HARRISBURG, PA — After two mass shootings in El Paso, Texas and Dayton, Ohio left 31 dead and dozens injured, Gov. Tom Wolf has once again called for gun safety legislation and reforms. …
HARRISBURG, PA — After two mass shootings in El Paso, Texas and Dayton, Ohio left 31 dead and dozens injured, Gov. Tom Wolf has once again called for gun safety legislation and reforms.
“The Tree of Life shooting made clear the imminent danger of hatred mixed with powerful guns,” Wolf said, referencing the mass shooting in Pittsburgh in October 2018. “Unfortunately, as a country and a commonwealth, we have failed to address these dangers, or adequately respond to gun violence that plagues communities, large and small, on a day-to-day basis.”
Wolf has not, at press time, reconvened the legislature for a special session on gun violence, despite urging from some PA Democrats to do so.
Wayne and Pike counties’ state representatives all have a history of voting against gun control legislation for the commonwealth, according to a nonprofit that tracks PA representatives’ voting records on gun control.
The governor said that the “most immediate step” is for the U.S. Senate to reconvene and pass House Resolution 8, or the Bipartisan Background Checks Act of 2019, which would require unlicensed gun sellers to make transfers or sales through licensed dealers. H.R. 8 passed in the House of Representatives this past February, with Wayne and Pike counties’ U.S. representative Matt Cartwright voting yes on the bill.
Cartwright, a Democrat, has a history of supporting broader gun control. He joined other Democrats in a sit-in protest on the House floor in 2016, demanding that gun control legislation pass before the House broke for a weeklong recess. More recently, Carwright said he believes “something needs to change.”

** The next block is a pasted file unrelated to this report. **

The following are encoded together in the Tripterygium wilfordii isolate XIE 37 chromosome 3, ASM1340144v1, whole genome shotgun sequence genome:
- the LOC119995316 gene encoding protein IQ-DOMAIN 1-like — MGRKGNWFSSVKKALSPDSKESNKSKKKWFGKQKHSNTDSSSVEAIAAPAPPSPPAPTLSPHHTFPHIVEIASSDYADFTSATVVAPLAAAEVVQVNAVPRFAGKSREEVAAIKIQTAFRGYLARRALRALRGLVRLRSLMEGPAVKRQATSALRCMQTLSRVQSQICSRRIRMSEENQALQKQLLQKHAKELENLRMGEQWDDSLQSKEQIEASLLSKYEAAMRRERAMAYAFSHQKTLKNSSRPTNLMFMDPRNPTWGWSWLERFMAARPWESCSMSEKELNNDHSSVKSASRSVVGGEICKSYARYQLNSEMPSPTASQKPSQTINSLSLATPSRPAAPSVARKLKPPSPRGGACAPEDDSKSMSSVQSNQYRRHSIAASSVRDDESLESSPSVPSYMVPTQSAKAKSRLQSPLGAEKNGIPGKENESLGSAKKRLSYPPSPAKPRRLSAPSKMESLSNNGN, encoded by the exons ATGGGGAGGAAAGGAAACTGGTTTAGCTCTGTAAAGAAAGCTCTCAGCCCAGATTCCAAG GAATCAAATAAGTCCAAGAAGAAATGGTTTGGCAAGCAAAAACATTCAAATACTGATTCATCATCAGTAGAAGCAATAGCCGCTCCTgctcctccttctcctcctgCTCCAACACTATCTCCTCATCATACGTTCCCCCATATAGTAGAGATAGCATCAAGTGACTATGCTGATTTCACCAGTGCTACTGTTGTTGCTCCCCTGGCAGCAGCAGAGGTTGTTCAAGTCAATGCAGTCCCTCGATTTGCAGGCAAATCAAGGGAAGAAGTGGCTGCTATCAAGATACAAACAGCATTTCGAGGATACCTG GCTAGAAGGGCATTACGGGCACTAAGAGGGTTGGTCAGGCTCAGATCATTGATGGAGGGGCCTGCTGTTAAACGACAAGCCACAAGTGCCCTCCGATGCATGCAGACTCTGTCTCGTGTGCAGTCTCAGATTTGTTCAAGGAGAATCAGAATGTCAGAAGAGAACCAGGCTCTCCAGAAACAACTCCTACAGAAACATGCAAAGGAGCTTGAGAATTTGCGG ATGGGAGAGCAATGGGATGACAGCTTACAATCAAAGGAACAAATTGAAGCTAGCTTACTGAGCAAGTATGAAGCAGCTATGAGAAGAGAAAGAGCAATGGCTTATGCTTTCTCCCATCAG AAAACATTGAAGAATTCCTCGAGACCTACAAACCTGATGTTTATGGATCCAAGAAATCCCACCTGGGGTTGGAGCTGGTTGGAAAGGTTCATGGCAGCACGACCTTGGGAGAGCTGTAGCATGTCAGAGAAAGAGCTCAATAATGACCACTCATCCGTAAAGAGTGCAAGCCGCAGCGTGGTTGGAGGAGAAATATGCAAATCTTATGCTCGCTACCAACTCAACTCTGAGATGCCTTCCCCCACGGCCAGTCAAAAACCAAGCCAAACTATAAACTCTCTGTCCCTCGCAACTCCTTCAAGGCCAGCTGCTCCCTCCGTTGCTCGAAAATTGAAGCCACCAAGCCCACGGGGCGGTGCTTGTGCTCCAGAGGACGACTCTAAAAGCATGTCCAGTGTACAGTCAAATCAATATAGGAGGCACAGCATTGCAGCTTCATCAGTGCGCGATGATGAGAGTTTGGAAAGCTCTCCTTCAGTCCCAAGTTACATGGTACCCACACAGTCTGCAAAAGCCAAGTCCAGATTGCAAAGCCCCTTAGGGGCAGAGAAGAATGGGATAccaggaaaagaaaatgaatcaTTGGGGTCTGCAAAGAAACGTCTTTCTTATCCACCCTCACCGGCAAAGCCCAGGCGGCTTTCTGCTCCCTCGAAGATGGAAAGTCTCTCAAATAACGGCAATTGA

In the Senate, Democrat Bob Casey is likely to vote yes on any incoming background checks legislation. Throughout his career, he has supported various bills to prohibit individuals who have committed hate crimes, engaged in domestic violence, or been placed on the Terrorist Watchlist from obtaining firearms.
Casey released a statement of his own after the weekend of mass shootings, also demanding that the Senate reconvene to vote on universal background checks. He had harsh words for fellow legislators who have resisted gun control legislation, “Politicians who refuse to take action to reduce gun violence are complicit in this carnage.”
Casey also pointed to President Donald Trump’s rhetoric, saying that the “white nationalist ideology” the president espouses has inspired some of the “terrorist attacks” seen recently. “Over the last few years, we have seen a rise in hate crimes and we need to be honest about why,” he said. “We have a president of the United States that uses white nationalist rhetoric and engages in racism.”
Pat Toomey, PA’s Republican U.S. Senator, spoke to President Trump after the shootings. “Senator Joe Manchin and I separately discussed with President Trump our support for passing our bipartisan legislation to strengthen background checks to keep guns out of the hands of criminals, the dangerously mentally ill and terrorists,” Toomey said on Twitter. The Manchin-Toomey bill would expand background checks to all sales, including those done at gun shows or over the internet.
While members of the U.S. Congress wait to see if Senate Majority Leader Mitch McConnell will reconvene the Senate to allow for voting on universal background checks, Gov. Wolf lamented the lack of a “red-flag law.” A red-flag law would temporarily prevent someone in crisis from buying or possessing a gun.
“In Pennsylvania, as long as it is a private sale, any person can still buy an assault rifle to commit a mass shooting without a background check,” he said.